Process companies hand government detailed plans for industrial carbon capture and storage network in North East England.
This summer a group of major process companies descended on Westminster to present the Department of Energy and Climate Change (DECC) with detailed proposals for an industrial carbon capture and storage (ICCS) network to be developed in Teesside.
The companies - BOC, Lotte Chemical UK, SSI UK and GrowHow – in January joined forces with National Grid and local enterprise partnership Tees Valley Unlimited (TVU) to form a consortium known as the Teesside Collective.
What the Teesside Collective is doing goes hand in hand with this government’s ambition to upskill the workforce
Energy and climate change minister Lord Bourne
After initially announcing its plans for an ICCS network in the Tees Valley at the start of the year, the Teesside Collective met with DECC in July to submit detailed plans that included technical and financial reports from Amec Foster Wheeler and Societe Generale, respectively.
Speaking at the event in Westminster in July to mark the handing over of the plans, energy and climate change minister Lord Bourne said the Teesside ICCS proposals – which would see CO2 captured at the four companies’ Tees Valley sites and then pumped for storage underneath the North Sea - complemented the two projects included in the government’s existing CCS Commercialisation competition: the 426MW White Rose facility at Drax* in North Yorkshire, and Shell and Scottish and Southern Energy’s (SSE) Peterhead CCS in Aberdeenshire, both of which also plan to capture CO2 and then transport it for storage under the North Sea.
“What the Teesside Collective is doing goes hand in hand with this government’s ambition to upskill the workforce and support thousands of jobs in the North,” he added.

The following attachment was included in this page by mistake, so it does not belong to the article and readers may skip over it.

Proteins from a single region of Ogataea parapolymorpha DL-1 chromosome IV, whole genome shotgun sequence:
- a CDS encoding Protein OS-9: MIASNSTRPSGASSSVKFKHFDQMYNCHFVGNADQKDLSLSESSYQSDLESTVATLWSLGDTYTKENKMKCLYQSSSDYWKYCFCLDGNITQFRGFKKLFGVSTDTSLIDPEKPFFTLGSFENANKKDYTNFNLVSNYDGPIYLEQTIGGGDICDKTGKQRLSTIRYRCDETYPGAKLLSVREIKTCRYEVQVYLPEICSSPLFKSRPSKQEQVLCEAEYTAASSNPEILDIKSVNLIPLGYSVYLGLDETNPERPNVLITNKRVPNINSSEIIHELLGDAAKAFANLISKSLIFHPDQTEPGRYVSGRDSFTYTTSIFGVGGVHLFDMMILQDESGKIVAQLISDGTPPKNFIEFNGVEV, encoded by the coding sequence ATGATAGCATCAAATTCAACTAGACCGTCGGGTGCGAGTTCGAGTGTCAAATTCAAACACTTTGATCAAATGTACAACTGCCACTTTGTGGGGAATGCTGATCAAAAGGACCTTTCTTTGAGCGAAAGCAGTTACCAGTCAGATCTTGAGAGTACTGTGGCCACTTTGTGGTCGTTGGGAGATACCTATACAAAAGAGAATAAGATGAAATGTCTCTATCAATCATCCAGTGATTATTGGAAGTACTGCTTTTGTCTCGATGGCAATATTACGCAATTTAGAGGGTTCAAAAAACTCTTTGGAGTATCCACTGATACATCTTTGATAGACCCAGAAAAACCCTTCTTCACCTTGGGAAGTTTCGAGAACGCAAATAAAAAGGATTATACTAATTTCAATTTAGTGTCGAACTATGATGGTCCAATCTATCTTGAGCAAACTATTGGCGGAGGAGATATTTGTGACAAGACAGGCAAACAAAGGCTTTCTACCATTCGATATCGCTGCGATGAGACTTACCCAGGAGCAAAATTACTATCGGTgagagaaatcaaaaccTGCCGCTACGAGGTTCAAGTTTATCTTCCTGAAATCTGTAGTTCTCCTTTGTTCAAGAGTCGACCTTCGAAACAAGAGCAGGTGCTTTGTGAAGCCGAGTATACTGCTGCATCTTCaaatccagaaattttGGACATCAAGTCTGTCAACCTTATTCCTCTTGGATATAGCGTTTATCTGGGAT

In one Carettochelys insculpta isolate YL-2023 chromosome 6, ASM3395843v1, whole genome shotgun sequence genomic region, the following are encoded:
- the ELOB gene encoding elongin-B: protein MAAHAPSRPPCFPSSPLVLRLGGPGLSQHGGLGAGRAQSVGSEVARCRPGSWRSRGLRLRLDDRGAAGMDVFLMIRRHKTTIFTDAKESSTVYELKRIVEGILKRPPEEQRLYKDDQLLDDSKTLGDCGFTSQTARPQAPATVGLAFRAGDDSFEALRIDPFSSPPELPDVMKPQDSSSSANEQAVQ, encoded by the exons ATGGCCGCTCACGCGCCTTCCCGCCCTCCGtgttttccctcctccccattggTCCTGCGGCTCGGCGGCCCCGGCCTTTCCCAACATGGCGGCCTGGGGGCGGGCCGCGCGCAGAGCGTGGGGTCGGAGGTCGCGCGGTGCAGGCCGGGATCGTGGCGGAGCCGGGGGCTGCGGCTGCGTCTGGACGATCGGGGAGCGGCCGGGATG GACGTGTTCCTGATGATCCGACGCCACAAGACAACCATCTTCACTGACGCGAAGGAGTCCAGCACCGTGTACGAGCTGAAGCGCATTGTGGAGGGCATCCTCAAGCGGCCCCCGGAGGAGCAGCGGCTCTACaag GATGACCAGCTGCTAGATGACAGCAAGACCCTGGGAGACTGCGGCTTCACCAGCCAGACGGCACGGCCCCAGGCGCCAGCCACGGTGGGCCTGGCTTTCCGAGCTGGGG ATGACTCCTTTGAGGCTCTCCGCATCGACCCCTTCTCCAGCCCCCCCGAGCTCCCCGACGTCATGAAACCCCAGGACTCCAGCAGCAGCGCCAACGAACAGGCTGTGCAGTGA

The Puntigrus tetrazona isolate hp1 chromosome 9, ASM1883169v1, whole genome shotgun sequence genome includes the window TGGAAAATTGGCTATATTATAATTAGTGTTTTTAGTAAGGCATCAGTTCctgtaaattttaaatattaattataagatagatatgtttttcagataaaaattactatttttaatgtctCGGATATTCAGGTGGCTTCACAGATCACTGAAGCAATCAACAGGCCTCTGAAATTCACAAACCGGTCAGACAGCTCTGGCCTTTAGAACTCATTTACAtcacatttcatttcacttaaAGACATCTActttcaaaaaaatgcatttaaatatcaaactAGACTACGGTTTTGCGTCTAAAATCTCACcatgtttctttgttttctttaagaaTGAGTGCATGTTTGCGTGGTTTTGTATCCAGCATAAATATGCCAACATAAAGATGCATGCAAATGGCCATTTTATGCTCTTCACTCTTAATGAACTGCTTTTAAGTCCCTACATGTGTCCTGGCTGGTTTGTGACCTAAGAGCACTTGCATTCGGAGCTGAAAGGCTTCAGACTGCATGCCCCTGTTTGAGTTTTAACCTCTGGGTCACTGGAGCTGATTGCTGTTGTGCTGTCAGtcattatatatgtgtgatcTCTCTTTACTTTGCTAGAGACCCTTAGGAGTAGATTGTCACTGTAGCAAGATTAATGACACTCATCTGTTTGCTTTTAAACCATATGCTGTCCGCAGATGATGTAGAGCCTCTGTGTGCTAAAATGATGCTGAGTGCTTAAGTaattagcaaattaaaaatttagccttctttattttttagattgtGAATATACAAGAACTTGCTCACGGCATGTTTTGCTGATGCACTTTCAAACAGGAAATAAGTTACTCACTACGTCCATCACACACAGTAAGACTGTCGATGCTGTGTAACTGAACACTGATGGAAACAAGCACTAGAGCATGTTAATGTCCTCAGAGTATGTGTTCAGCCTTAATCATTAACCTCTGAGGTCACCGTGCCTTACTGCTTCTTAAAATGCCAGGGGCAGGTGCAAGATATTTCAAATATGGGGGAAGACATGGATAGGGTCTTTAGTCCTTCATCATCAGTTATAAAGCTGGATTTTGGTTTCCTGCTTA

However, though the proposed ICCS network also has the potential to save 2.6 million tonnes of carbon per year, it is the economic argument for the project rather than the environmental one that is most likely to persuade this current Conservative government to part with substantial levels of funding for the scheme.
With the government in April doubling the UK tax rate on carbon emissions – known as the carbon floor price – to £18 per tonne, major emitters of CO2 in the UK effectively pay a price of around £23 per tonne of carbon when participation in the EU Emissions Trading Scheme is included (where carbon is currently trading at around €7 per tonne), major industrial firms are at a significant disadvantage to international competitors when it comes to operating costs, even when the government’s Carbon Price Support relief scheme is factored in.
By capturing carbon emissions, the companies involved in the Teesside ICCS network could see their exposure to carbon taxation fall dramatically.
“The opportunities that the CCS network provides in terms of reducing emissions and carbon costs for energy-intensive industry is likely to create a strong incentive for new process plants to re-locate to the Tees Valley and join the CCS network,” claims a submission in the report by consulting firm Cambridge Econometrics.
However, the initial cost of installing the technology to enable an ICCS is currently prohibitively expensive, with the Teesside Collective report estimating that over a 20-year period it would equate to £95 per tonne of carbon.
“Implementation of ICCS will require that those capturing CCS must see their costs fall compare to those that continue to emit,” says Stan Higgins, chief executive of the North East Process Industry Cluster (NEPIC).
Within the Tees Collective July report, Societe Generale puts forward two potential funding mechanisms: firstly an “emitter” contract for difference (CFD) model similar to that used in the power sector, where the government tops up the difference between the price of carbon on the EU ETS and the cost of using CCS; secondly, a capacity payment mechanism that would fund the transfer and storage of the carbon, substantially reducing the risk for the companies involved to just installing the capture technology on their own sites.
The government talks a good game when it comes to supporting industry in the North; the Teesside Collective has presented it with a chance to put its money where its mouth is, and then some.
*Drax has pulled out of the White Rose CCS project due to the “drastically different” financial and regulatory environment.